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it's time to build the little 250.

my neighbor is a medical equipment technition. he's also a car man among car guys. i've never met an artist with better abilities than him.

his baby is a 1966 datsun z that has a full ferarri 250 kit car body, hand built suspension that rivals supercars, hand built interior, a 370z motor mated to a 6-speed manual, custom exhaust, etc, etc. it's really too much to list here without pics but suffice to say there's kit cars and there's his kit car.

in his last iteration he had a inline engine, i think a datsun, in the car that he converted to efi with a custom kit he created. he's no longer using it.

so i popped in his garage friday to discuss world issues and petrol since he's a brit. i showed him a couple of my latest changes to my 68 and tossed him the keys. we went for a half-hour drive and i suppose he deemed my car worthy because he brought up his efi kit. he knows i want to build the 6 and that i just won first at camaro nationals for mild modified.

we started talking about the build. turns out my car's been on his mind a bit.

he's suggesting the following to start:

install his efi system with a custom, hand-made polished aluminum intake, tubular header by clifford, dual exhaust, and see how it goes. then follow it with pulling the head, lump ports, oversized valves, roller rockers, and a cam. build it with a future turbo in mind.

for the intake we're going to weld bungs for the injectors close to the head so each injector squirts next to the cylinder instead of upstream so we don't have to deal with heating it. use smaller runners for higher torque and velocity. combine then to a 3 inch throttle body and pull cool air from up front by cutting a hole through the radiator support near the headlight. toss in two o2 sensors for proper tuning.

this set up should make it easier to add a turbo or supercharger in the future.

keep the powerglide, swap out the diff gears and add an eaton posi, possibly make a new driveshaft for weight, and go from there.

we're thinking we'll make it a mix of old and new using the original drive train but highly modified.

does anyone have better suggestions? going for a highly unique build just because, well, we can.
 

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Hit it with Nitrous:D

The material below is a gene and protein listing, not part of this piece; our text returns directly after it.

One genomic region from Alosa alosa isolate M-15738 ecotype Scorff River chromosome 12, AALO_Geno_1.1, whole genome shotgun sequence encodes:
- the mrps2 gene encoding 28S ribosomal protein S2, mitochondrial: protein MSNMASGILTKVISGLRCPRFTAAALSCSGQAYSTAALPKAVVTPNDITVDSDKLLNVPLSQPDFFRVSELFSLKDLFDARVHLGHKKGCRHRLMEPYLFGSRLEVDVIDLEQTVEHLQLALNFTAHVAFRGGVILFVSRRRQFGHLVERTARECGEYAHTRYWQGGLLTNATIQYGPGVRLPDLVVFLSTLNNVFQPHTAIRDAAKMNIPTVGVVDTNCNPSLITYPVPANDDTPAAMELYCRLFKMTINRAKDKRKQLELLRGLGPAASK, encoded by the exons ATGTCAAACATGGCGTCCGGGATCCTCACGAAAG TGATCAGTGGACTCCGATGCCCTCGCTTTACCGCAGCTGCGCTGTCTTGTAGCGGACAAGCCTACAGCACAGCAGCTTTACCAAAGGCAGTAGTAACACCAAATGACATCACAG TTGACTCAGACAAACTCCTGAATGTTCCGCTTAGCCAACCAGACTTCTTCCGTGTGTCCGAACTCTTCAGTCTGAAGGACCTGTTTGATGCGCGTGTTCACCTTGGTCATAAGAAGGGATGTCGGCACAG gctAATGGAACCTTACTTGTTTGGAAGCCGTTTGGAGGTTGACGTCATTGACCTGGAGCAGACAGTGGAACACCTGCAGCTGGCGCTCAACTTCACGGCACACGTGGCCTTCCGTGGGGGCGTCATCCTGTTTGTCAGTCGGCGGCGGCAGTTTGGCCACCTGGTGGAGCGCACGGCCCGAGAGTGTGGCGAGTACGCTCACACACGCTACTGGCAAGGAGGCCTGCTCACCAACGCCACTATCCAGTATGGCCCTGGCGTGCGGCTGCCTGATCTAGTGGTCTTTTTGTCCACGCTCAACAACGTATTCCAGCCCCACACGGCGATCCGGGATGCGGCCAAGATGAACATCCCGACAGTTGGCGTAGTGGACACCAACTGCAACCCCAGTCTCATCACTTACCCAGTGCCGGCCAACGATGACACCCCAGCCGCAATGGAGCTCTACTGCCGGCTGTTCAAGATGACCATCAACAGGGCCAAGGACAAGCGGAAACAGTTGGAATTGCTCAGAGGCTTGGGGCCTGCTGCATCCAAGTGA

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Discussion Starter #5

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This will be interesting. And unique, everyone else goes straight to an eight.(see what I did there?)
 

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If you want a spare cylinder head to mod, I've got a good one that came off a 250. It is a bare head, already cleaned and has been magged/checked by my head guy: no cracks. This is an early non-smog one without the A.I.R. holes. PM me if you're interested and I will check the casting numbers.

I suggest you invest in Leo Santucci's book if you do not already have it.
 

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I would not run the PG.
A 200R4 will bolt right in IIRC. TH350 will also.

Anytime you can get better gear ratio for a 6, do it. A PG trans just makes the inline 6 slow.

With todays gas prices, it would be wise to use an OD trans.:beers:

Good luck on your build.
 

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I would not run the PG.
A 200R4 will bolt right in IIRC. TH350 will also.

Anytime you can get better gear ratio for a 6, do it. A PG trans just makes the inline 6 slow.

With todays gas prices, it would be wise to use an OD trans.:beers:

Good luck on your build.
I'm not worried about mileage. It's a toy, not a daily driver.

Besides I think it'll be cool to keep the born-with engine block and tranny for this one. Everybody is so quick to swap out major components that there's just not any of these old 6'ers and PG's left in Camaros.

Sometimes cool isn't the most practical...
 

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I only state the following because you asked.